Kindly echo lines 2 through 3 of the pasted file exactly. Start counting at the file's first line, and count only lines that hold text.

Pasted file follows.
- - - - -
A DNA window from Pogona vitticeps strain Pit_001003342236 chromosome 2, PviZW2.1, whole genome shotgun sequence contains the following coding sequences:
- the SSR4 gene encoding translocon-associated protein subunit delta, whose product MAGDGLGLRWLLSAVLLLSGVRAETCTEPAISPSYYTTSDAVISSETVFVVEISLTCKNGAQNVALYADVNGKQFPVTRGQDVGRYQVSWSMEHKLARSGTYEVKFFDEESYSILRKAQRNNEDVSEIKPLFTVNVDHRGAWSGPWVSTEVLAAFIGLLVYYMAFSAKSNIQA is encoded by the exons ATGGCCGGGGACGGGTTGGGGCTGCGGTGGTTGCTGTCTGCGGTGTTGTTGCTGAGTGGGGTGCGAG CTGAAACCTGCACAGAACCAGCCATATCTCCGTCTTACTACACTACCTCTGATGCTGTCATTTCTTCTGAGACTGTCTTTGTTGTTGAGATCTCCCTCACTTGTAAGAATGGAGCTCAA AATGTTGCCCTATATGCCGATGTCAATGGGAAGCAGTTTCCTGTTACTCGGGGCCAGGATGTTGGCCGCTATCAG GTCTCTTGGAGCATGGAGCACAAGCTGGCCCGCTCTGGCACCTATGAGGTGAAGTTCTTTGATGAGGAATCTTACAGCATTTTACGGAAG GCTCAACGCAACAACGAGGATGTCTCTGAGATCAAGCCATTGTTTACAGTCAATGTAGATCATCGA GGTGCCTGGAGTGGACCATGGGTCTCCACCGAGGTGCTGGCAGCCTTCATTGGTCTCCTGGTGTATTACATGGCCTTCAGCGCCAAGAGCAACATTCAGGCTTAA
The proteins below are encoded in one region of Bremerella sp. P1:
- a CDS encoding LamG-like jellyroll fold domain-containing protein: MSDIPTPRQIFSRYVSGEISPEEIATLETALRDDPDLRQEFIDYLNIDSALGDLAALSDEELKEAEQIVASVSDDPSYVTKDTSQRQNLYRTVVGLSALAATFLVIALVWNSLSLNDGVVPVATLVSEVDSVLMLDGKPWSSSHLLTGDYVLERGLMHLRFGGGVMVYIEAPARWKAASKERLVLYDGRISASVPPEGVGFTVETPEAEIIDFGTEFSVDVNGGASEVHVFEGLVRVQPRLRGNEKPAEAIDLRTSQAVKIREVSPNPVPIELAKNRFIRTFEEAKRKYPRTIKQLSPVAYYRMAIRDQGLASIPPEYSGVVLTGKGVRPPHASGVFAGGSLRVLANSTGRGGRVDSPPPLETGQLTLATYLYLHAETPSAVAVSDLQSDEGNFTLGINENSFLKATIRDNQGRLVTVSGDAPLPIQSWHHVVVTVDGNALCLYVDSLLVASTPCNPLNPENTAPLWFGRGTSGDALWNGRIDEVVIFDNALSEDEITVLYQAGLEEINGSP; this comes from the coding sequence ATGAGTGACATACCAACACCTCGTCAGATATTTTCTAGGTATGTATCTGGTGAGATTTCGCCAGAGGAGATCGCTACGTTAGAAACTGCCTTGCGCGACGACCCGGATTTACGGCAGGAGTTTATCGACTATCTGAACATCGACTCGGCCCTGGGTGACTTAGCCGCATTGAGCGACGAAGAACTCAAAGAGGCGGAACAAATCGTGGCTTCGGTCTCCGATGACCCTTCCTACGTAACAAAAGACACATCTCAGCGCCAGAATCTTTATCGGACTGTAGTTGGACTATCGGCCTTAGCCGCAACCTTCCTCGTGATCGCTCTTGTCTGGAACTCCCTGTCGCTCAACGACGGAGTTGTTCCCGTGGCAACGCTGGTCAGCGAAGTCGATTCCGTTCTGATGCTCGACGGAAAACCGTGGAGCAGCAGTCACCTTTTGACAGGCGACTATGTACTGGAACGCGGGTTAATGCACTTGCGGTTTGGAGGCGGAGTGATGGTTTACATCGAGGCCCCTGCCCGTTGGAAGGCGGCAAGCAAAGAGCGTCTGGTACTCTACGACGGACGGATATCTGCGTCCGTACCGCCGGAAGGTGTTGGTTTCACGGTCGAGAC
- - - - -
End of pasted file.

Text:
- the SSR4 gene encoding translocon-associated protein subunit delta, whose product MAGDGLGLRWLLSAVLLLSGVRAETCTEPAISPSYYTTSDAVISSETVFVVEISLTCKNGAQNVALYADVNGKQFPVTRGQDVGRYQVSWSMEHKLARSGTYEVKFFDEESYSILRKAQRNNEDVSEIKPLFTVNVDHRGAWSGPWVSTEVLAAFIGLLVYYMAFSAKSNIQA is encoded by the exons ATGGCCGGGGACGGGTTGGGGCTGCGGTGGTTGCTGTCTGCGGTGTTGTTGCTGAGTGGGGTGCGAG CTGAAACCTGCACAGAACCAGCCATATCTCCGTCTTACTACACTACCTCTGATGCTGTCATTTCTTCTGAGACTGTCTTTGTTGTTGAGATCTCCCTCACTTGTAAGAATGGAGCTCAA AATGTTGCCCTATATGCCGATGTCAATGGGAAGCAGTTTCCTGTTACTCGGGGCCAGGATGTTGGCCGCTATCAG GTCTCTTGGAGCATGGAGCACAAGCTGGCCCGCTCTGGCACCTATGAGGTGAAGTTCTTTGATGAGGAATCTTACAGCATTTTACGGAAG GCTCAACGCAACAACGAGGATGTCTCTGAGATCAAGCCATTGTTTACAGTCAATGTAGATCATCGA GGTGCCTGGAGTGGACCATGGGTCTCCACCGAGGTGCTGGCAGCCTTCATTGGTCTCCTGGTGTATTACATGGCCTTCAGCGCCAAGAGCAACATTCAGGCTTAA
The proteins below are encoded in one region of Bremerella sp. P1: